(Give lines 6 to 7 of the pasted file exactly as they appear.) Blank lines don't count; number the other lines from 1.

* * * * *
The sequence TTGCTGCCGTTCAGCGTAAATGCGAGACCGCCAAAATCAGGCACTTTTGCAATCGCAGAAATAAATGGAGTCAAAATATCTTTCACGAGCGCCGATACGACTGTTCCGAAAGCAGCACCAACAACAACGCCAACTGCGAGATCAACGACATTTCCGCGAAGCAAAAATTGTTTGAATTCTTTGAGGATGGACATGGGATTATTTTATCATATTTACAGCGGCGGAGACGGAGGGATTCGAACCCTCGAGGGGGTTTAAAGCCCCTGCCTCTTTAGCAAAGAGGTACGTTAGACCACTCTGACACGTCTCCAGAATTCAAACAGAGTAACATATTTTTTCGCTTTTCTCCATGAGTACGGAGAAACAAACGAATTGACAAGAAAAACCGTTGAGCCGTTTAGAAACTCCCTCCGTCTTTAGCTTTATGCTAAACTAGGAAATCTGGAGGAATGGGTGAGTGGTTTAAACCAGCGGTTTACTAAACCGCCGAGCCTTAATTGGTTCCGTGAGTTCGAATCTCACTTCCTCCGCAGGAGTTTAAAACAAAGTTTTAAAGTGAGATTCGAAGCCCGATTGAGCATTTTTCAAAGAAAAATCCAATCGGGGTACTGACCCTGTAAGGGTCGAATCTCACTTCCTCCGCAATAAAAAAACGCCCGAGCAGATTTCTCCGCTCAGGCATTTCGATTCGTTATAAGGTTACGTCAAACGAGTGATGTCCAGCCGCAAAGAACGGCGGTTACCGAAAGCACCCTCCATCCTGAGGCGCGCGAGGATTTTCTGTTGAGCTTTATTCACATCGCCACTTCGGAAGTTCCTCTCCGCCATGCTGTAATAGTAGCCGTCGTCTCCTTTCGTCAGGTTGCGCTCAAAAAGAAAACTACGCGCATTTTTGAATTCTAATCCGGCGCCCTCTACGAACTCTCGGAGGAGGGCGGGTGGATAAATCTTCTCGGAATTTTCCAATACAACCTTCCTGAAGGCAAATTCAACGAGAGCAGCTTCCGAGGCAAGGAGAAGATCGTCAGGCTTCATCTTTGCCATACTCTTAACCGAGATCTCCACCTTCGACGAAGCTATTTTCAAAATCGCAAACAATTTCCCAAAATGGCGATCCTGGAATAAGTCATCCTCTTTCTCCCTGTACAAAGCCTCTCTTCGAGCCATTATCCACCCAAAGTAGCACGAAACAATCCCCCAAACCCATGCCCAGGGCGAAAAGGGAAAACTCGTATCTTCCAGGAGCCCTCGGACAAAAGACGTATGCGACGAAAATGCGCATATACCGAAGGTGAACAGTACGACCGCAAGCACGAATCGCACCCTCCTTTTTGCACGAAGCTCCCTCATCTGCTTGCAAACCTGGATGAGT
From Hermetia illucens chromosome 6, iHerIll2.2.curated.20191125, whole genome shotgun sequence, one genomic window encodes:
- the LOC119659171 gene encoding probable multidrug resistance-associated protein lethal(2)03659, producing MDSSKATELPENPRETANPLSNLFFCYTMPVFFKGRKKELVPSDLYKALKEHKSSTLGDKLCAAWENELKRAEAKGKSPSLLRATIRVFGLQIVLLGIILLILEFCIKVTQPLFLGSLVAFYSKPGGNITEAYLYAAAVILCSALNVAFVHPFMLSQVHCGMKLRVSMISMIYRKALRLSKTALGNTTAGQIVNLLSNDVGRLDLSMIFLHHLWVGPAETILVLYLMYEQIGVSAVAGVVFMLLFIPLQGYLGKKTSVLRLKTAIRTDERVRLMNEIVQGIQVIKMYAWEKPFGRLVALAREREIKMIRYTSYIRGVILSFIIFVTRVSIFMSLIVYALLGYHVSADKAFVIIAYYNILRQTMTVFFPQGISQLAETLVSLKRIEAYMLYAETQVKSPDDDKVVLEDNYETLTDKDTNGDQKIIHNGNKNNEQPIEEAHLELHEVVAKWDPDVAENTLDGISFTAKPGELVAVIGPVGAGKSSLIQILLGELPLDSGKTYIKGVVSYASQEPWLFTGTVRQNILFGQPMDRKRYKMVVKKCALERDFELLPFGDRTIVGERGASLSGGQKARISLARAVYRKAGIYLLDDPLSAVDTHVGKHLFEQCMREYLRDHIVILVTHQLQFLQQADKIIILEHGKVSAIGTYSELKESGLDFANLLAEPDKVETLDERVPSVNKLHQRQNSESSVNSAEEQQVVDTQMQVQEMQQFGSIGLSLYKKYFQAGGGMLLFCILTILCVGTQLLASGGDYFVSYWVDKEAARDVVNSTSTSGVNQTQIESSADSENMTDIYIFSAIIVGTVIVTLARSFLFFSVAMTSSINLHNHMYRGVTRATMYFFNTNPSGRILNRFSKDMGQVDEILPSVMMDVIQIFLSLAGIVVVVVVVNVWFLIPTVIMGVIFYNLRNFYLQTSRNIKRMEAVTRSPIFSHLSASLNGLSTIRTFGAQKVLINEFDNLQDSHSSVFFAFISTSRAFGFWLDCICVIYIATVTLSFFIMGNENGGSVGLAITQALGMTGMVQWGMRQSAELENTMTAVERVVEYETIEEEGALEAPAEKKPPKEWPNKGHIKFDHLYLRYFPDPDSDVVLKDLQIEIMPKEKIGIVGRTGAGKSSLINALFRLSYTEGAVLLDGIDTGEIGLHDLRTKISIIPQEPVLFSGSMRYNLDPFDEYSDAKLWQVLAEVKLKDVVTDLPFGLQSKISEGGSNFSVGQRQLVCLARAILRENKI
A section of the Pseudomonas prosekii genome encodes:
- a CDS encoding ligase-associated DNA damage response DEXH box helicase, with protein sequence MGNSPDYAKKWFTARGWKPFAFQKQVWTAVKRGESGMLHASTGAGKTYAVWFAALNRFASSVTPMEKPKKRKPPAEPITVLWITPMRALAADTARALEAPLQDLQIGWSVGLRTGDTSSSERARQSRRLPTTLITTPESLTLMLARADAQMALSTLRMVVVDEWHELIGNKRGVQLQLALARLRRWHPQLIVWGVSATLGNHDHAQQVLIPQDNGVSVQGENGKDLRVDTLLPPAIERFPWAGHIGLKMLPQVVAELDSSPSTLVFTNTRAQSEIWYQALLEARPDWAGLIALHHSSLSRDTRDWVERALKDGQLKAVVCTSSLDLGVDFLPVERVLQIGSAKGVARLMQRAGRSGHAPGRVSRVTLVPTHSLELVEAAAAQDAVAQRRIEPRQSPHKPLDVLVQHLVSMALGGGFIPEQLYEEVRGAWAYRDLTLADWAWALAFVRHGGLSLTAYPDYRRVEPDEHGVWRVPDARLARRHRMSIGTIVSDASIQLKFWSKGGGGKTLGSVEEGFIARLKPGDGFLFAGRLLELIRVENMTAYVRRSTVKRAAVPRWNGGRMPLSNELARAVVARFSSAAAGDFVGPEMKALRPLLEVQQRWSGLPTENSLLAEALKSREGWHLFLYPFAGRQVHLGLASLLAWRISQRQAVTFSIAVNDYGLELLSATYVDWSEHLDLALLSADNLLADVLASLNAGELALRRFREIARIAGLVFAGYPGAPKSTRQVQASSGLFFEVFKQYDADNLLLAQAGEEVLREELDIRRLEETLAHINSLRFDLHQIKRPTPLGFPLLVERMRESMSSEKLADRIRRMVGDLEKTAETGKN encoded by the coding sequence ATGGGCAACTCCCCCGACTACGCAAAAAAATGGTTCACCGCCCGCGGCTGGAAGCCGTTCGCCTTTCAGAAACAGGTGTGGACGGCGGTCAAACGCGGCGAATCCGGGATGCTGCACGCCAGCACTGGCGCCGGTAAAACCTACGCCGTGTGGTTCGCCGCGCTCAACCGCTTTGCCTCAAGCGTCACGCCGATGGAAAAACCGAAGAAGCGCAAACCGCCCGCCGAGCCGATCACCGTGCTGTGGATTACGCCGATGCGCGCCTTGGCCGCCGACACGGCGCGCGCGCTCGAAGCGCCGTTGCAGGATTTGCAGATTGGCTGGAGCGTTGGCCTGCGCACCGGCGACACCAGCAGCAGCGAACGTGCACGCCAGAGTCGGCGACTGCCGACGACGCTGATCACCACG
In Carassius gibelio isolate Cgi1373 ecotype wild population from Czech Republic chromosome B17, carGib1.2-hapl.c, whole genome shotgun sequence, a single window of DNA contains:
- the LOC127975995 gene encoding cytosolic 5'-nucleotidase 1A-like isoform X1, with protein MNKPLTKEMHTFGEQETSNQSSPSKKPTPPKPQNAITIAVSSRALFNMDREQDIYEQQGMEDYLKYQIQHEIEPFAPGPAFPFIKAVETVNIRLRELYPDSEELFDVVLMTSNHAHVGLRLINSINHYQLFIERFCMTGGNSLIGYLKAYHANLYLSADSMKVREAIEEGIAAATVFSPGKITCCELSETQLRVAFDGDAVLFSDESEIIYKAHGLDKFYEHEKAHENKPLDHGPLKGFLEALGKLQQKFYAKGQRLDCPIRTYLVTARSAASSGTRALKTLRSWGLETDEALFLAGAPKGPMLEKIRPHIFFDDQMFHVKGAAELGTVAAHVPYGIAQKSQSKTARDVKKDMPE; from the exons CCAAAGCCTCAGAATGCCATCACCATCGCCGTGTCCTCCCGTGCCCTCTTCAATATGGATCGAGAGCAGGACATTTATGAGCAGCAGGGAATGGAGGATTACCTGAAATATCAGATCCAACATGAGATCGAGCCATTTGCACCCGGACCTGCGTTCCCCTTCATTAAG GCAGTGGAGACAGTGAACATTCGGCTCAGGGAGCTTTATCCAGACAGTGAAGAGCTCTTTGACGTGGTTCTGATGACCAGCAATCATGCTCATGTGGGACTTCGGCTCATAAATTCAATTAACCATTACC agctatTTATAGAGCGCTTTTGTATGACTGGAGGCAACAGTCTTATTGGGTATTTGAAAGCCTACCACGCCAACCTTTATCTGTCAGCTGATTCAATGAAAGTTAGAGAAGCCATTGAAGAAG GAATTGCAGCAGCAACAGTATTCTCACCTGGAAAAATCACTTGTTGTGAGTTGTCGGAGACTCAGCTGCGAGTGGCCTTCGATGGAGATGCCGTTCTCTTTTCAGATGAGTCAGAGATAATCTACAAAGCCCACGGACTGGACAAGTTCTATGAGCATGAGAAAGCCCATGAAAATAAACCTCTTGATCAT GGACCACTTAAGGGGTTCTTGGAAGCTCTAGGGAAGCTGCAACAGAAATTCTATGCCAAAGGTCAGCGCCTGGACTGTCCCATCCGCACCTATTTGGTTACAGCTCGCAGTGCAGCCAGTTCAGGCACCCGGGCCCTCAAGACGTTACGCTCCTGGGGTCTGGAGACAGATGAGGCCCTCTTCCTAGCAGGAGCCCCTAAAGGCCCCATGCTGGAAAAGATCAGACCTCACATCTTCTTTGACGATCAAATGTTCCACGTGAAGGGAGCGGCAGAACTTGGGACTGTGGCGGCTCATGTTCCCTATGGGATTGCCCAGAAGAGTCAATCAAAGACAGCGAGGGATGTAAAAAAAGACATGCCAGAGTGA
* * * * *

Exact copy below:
In Carassius gibelio isolate Cgi1373 ecotype wild population from Czech Republic chromosome B17, carGib1.2-hapl.c, whole genome shotgun sequence, a single window of DNA contains:
- the LOC127975995 gene encoding cytosolic 5'-nucleotidase 1A-like isoform X1, with protein MNKPLTKEMHTFGEQETSNQSSPSKKPTPPKPQNAITIAVSSRALFNMDREQDIYEQQGMEDYLKYQIQHEIEPFAPGPAFPFIKAVETVNIRLRELYPDSEELFDVVLMTSNHAHVGLRLINSINHYQLFIERFCMTGGNSLIGYLKAYHANLYLSADSMKVREAIEEGIAAATVFSPGKITCCELSETQLRVAFDGDAVLFSDESEIIYKAHGLDKFYEHEKAHENKPLDHGPLKGFLEALGKLQQKFYAKGQRLDCPIRTYLVTARSAASSGTRALKTLRSWGLETDEALFLAGAPKGPMLEKIRPHIFFDDQMFHVKGAAELGTVAAHVPYGIAQKSQSKTARDVKKDMPE; from the exons CCAAAGCCTCAGAATGCCATCACCATCGCCGTGTCCTCCCGTGCCCTCTTCAATATGGATCGAGAGCAGGACATTTATGAGCAGCAGGGAATGGAGGATTACCTGAAATATCAGATCCAACATGAGATCGAGCCATTTGCACCCGGACCTGCGTTCCCCTTCATTAAG GCAGTGGAGACAGTGAACATTCGGCTCAGGGAGCTTTATCCAGACAGTGAAGAGCTCTTTGACGTGGTTCTGATGACCAGCAATCATGCTCATGTGGGACTTCGGCTCATAAATTCAATTAACCATTACC agctatTTATAGAGCGCTTTTGTATGACTGGAGGCAACAGTCTTATTGGGTATTTGAAAGCCTACCACGCCAACCTTTATCTGTCAGCTGATTCAATGAAAGTTAGAGAAGCCATTGAAGAAG GAATTGCAGCAGCAACAGTATTCTCACCTGGAAAAATCACTTGTTGTGAGTTGTCGGAGACTCAGCTGCGAGTGGCCTTCGATGGAGATGCCGTTCTCTTTTCAGATGAGTCAGAGATAATCTACAAAGCCCACGGACTGGACAAGTTCTATGAGCATGAGAAAGCCCATGAAAATAAACCTCTTGATCAT GGACCACTTAAGGGGTTCTTGGAAGCTCTAGGGAAGCTGCAACAGAAATTCTATGCCAAAGGTCAGCGCCTGGACTGTCCCATCCGCACCTATTTGGTTACAGCTCGCAGTGCAGCCAGTTCAGGCACCCGGGCCCTCAAGACGTTACGCTCCTGGGGTCTGGAGACAGATGAGGCCCTCTTCCTAGCAGGAGCCCCTAAAGGCCCCATGCTGGAAAAGATCAGACCTCACATCTTCTTTGACGATCAAATGTTCCACGTGAAGGGAGCGGCAGAACTTGGGACTGTGGCGGCTCATGTTCCCTATGGGATTGCCCAGAAGAGTCAATCAAAGACAGCGAGGGATGTAAAAAAAGACATGCCAGAGTGA